Custom broadcasting

After spending quite a bit of time in the Customizing broadcasting section of the doc, reading a few questions here and trawling through the source code of StaticArrays.jl I’m throwing the sponge. (Once I’ve figured this out, I’ll try to help make this broadcasting section of the docs more accessible for the lay person like me…).

My specs are pretty simple:

struct MyType{R} <: AbstractVector{R}
  data::Matrix{R}
  metadata
end

I’d like to be able to do what’s required so that a user can do f.(x) where x is an instance of MyType. This is pretty much identical to the ArrayAndChar example from the docs with one difference: data is a Matrix, elements of MyType are the rows. Something like

Base.length(m::MyType) = size(m.data, 1)
Base.getindex(m::MyType, i::Integer) = m.data[i,:]
Base.getindex(m::MyType, I::AbstractVector{<:Integer}) = MyType(m.data[I, :], m.metadata)

What I’d like to do is that f.(x) applies f to rows of x.data. I don’t need operations etc, just this broadcasting rule. As a toy example, I’d like to be able to do maximum.(x) and get a vector of maxes i.e. similar as the [maximum(x[i]) for i in 1:length(x)]. (In practice I’d like f to make use of the metadata but that doesn’t seem to be the hard bit)

After thoroughly confusing myself between the custom similar and copyto!, I admit I don’t understand what’s going on, help would be very welcome, thanks!

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Your type definition does not agree with your specification. Either you want

struct MyType{RowType} <: AbstractVector{RowType}
  data::Vector{RowType}
  metadata
end

or you want

struct MyType{ElType} <: AbstractVector{Vector{ElType}}
  data::Matrix{ElType}
  metadata
end

In the second case, you might further want to replace Vector{ElType} with a view for efficiency, but that is another layer of complexity which we can get into later.

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With this definition:

and a method for size, simple broadcasting should work without any customising:

Base.size(x::MyType) = (size(x.data, 1),)
Base.getindex(x::MyType, i::Integer) = x.data[i,:]
m42 = MyType(rand(Int8,4,2), nothing) 
maximum.(m42) # works

How is metadata going to be used?

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Thanks a lot for your answers, I understand the original mistake. There may be a further spec I should have mentioned.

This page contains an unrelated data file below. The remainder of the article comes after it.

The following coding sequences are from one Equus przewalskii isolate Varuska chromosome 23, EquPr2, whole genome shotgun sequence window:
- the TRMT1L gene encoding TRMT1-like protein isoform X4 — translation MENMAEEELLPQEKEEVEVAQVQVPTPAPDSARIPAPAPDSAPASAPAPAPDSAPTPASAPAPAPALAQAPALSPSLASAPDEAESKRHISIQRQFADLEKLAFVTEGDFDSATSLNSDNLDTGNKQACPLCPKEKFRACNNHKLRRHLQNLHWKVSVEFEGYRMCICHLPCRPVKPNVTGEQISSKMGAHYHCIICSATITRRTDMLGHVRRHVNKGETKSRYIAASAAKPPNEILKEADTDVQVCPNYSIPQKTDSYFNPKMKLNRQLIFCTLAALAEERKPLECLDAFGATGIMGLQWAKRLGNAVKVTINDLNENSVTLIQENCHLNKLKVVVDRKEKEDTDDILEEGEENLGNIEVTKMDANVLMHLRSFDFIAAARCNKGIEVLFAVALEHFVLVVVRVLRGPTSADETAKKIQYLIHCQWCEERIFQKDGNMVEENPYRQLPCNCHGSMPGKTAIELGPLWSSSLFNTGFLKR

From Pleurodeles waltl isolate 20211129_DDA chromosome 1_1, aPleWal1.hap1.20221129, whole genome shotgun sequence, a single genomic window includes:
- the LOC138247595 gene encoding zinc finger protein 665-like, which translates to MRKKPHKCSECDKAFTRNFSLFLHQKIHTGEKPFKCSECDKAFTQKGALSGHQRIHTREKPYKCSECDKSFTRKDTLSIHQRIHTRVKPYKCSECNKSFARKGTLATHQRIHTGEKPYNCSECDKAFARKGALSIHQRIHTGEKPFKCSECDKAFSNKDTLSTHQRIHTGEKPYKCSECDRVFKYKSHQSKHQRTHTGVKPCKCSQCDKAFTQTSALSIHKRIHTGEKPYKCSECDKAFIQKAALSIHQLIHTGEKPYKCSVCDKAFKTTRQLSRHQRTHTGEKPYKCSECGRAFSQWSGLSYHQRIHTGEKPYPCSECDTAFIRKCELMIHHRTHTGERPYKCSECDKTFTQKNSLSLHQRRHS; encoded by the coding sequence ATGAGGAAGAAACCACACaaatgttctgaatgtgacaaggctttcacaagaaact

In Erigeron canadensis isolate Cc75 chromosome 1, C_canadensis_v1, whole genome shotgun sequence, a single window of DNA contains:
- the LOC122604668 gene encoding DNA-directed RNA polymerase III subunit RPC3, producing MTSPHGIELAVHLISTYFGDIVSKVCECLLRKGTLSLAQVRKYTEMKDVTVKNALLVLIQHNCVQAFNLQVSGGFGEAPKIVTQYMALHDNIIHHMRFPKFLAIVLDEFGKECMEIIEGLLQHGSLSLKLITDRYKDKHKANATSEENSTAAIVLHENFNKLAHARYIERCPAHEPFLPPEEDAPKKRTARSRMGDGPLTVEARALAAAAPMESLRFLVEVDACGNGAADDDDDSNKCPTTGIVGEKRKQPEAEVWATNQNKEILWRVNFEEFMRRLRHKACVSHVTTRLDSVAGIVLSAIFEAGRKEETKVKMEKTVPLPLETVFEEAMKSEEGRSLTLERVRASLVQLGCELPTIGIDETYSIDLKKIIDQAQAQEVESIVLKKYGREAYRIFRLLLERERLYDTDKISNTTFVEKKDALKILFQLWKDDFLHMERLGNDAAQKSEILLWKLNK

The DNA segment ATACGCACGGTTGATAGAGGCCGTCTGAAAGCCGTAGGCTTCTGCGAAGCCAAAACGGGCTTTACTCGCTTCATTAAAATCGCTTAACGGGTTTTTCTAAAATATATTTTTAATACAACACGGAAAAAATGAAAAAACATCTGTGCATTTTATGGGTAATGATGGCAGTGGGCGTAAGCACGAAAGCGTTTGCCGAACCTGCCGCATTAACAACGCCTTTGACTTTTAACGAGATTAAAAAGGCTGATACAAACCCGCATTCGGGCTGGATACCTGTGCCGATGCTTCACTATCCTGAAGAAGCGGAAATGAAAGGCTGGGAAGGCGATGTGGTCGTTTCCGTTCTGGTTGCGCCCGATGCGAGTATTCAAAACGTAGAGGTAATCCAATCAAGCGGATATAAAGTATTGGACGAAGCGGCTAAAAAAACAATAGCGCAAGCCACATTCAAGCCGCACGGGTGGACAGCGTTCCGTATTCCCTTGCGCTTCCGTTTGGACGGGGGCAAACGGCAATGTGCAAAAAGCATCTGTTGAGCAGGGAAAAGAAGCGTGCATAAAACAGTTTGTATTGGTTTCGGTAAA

What I’d like is that the data is either a Vector{R} or a Matrix{R}. In the first case the type should be subtype of AbstractVector{R}, in the second AbstractVector{Vector{R}} as per @ettersi’s comment. I understand from both your comments that if this subtyping is done properly I wouldn’t have to bother with similar and copyto!.

In non-valid code I guess I’d like to have something like

struct MyType{R,E<:Union{R,Vector{R}}} <: AbstractVector{E}
  data::Array{R, E == R ? 1 : 2}
  metadata
end

Edit: the following seems to do what I want

struct MyType3{R,D,E<:Union{R,Vector{R}}} <: AbstractVector{E}
  data::Array{R,D}
  MyType3(m::Matrix{R}) where R = new{R,2,Vector{R}}(m)
  MyType3(v::Vector{R}) where R = new{R,1,R}(v)
end

mt2 = MyType3(rand(5, 2));
mt1 = MyType3(rand(5));

Base.size(m::MyType3) = (size(m.data,1),)
Base.length(m::MyType3) = size(m.data,1)

Base.getindex(m::MyType3{R,1}, i::Int) where R = m.data[i]
Base.getindex(m::MyType3{R,2}, i::Int) where R = m.data[i,:]

mt2[1]

mt1[1]

foo(x) = sum(x.^2)

foo.(mt1)
foo.(mt2)

I am completely new to this topic and happened to find the discussions here.

I have a question regarding subtypes here: with the <: syntax, are we saying that our custom type is a subtype of AbstractVector{R} or AbstractVector{Vector{ElType}}? And why do we need to explicitly write this, otherwise the custom broadcasting won’t work?

In a more general context, do we need to specify the abstract supertypes for our custom types?

No, you don’t need to subtype anything in order to participate in or customize broadcasting. But if you do, you must behave as we’d expect that abstract type to behave.

Subtyping <: AbstractArray gives you lots of behaviors “for free,” but you must obey the rules for an AbstractArray in order for those behaviors to work. Whether you use <: AbstractVector{R} or AbstractVector{Vector{ElType}} or something different entirely all comes down to how you want your type to behave.

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